Paint. Red, blue, green, yellow, purple. All bright, all vibrant. Daring, disproportionate, and exciting, Patrick Heron challenged the use of colour in painting. Shape, light, and colour are elements which were of utmost interest to Heron throughout his career.
Mark Hudson from The Telegraph, explains that Heron’s ability to portray the relationship between his emotion and the physical world is so powerful, that ‘you can sense the atmosphere of the elemental landscape around his house bleeding into these primal forms’.
Turner Contemporary in Margate has pieced together a spectacular exhibition that presents over fifty years of Heron’s work, dating from 1943 to 1996. It invites the viewer to explore a world of form, colour, and light. Heron claimed that his use of colour ‘is both the subject and the means; the form and the content; the image and the meaning, in [his] painting today.’
The predominant odd shapes that cover his canvas, can seem chaotic when viewed from afar. His technique of using colour, form, and shape, are all very fascinating aspects of his work. The prominent but small brush strokes are created through the use of a tiny Japanese brush, which helps depict an overall picture of unity and wholeness. It transports the reader to a different place with each and every painting, creating a new and free space for the mind to roam within.
The exhibition opens with a series of paintings from 1999 (the year of his death), which have never been exhibited before. The evolution of Heron’s painting is clearly visible throughout his lifetime. His paintings are focused and built around dynamism, play, line, and colour.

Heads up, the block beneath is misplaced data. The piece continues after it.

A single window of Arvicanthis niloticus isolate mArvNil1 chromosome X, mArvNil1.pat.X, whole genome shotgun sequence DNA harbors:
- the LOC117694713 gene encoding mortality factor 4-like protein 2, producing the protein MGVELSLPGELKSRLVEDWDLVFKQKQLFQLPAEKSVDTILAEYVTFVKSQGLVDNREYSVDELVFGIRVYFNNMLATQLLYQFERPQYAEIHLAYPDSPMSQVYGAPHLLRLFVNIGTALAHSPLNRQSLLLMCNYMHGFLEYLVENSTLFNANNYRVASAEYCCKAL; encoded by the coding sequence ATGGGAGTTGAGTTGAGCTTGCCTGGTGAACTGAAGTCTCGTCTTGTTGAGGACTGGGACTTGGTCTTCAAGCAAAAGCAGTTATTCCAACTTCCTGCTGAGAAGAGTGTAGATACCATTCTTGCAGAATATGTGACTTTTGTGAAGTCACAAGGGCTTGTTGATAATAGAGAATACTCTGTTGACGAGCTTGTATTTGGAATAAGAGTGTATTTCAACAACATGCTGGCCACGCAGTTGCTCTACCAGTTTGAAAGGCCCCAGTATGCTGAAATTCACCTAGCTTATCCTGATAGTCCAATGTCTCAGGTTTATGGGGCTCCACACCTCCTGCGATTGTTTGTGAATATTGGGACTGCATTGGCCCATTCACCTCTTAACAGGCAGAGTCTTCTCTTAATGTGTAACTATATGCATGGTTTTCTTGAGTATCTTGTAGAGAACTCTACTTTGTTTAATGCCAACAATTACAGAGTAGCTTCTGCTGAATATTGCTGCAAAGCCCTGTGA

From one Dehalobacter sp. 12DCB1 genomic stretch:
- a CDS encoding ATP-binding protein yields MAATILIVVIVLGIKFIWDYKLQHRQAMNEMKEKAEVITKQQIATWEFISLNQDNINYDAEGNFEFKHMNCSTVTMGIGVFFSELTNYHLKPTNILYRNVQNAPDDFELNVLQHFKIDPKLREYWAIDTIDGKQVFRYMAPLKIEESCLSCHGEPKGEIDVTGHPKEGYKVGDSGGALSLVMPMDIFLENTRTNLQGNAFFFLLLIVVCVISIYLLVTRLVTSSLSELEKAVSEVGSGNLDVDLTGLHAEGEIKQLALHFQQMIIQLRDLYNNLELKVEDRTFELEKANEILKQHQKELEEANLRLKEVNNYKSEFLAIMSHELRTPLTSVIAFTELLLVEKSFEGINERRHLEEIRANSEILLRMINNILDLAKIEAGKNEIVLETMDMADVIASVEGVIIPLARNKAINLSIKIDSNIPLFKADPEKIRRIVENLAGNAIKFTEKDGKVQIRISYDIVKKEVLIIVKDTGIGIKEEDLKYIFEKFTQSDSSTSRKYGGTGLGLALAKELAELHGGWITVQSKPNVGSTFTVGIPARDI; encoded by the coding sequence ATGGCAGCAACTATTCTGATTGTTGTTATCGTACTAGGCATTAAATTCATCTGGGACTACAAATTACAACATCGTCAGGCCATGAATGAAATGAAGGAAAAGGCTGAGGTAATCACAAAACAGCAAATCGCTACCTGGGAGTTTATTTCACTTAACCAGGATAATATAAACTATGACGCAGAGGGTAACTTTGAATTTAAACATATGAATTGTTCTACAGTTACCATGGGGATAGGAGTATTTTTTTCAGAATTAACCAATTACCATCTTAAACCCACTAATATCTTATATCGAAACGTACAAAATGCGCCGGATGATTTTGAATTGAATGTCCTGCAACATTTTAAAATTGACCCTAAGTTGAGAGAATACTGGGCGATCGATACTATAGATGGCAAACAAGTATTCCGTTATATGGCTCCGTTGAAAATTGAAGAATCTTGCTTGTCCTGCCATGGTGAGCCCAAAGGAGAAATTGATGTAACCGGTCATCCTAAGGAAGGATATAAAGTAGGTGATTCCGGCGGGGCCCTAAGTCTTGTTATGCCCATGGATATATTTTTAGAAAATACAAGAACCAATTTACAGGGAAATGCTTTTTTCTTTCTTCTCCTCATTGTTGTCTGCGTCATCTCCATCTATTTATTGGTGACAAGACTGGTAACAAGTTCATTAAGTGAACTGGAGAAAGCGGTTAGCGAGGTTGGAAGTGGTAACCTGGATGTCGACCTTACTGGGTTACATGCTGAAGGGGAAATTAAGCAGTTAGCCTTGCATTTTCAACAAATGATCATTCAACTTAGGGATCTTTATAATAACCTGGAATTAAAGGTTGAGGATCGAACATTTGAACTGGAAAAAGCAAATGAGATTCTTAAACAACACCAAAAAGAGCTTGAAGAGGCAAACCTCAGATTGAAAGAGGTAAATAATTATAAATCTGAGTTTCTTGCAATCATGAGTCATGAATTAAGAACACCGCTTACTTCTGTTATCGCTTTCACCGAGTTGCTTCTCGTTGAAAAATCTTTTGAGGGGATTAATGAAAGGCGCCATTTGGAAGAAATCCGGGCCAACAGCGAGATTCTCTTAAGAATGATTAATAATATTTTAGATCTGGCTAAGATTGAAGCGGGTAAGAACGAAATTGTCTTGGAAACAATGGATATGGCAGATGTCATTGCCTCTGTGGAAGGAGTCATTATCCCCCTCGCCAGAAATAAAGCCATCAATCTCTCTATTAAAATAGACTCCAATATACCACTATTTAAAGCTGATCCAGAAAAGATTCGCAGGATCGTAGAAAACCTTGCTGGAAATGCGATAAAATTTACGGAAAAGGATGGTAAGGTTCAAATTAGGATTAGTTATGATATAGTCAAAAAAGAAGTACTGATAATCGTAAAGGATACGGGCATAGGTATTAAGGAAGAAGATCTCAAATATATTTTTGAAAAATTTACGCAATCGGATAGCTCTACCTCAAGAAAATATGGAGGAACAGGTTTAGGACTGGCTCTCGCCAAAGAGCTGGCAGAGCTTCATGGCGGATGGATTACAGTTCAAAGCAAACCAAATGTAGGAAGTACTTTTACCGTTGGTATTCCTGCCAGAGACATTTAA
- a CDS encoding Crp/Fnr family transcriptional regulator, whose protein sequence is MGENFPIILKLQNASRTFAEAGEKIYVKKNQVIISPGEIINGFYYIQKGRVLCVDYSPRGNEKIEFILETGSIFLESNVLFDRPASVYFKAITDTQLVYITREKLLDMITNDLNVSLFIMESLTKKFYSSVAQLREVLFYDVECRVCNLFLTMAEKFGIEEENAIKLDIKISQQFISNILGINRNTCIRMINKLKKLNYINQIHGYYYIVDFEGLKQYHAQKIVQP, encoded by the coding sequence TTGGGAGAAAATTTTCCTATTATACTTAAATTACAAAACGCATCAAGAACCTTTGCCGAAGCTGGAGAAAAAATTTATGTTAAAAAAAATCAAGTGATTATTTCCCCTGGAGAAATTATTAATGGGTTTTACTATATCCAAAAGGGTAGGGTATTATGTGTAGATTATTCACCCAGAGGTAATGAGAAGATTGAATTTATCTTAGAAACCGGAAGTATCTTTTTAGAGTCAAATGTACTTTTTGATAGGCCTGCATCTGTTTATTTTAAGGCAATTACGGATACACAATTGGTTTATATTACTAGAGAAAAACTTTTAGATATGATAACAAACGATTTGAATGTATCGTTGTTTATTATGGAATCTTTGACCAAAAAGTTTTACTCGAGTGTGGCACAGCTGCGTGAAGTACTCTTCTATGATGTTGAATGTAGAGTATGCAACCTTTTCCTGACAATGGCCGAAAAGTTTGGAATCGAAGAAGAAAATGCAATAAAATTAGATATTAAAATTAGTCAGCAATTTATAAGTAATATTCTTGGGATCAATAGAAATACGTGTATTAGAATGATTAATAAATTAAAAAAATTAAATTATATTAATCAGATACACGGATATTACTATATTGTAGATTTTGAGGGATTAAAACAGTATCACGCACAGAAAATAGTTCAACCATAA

He was inspired by the great French painters, such as Paul Cézanne, Henri Matisse, Georges Braque, and Pierre Bonnard, all of which also explored form in the 19th century. He was not interested painting the outside world, but rather in creating an equivalent of it in sensations. His desire was to construct a space through the usage of colour. The space becomes flattened, it gains edge, unity, and symmetry. The surface plays an essential part in the abstract painting, especially for Heron.
Heron’s previous experience in silk drawings and glass painting, offered him a different perception of surface and fabric. His preferred subjects were still life, as they allowed him to creatively expand the abstractness within his paintings. It also helped with expressing his own artistic views of the world. Balancing his life as a painter and as an art critic provided him with a well-rounded understanding and foundation for his own artistic experiences, and is something that is clearly shown through the evolution of his paintings.
If you are interested in viewing Patrick Heron’s dynamic paintings, the Turner Contemporary in Margate, is open Tuesday-Sunday from 10am-5pm. Admission to the gallery is also free of charge. For more information check out the website: www.turnercontemporary.org.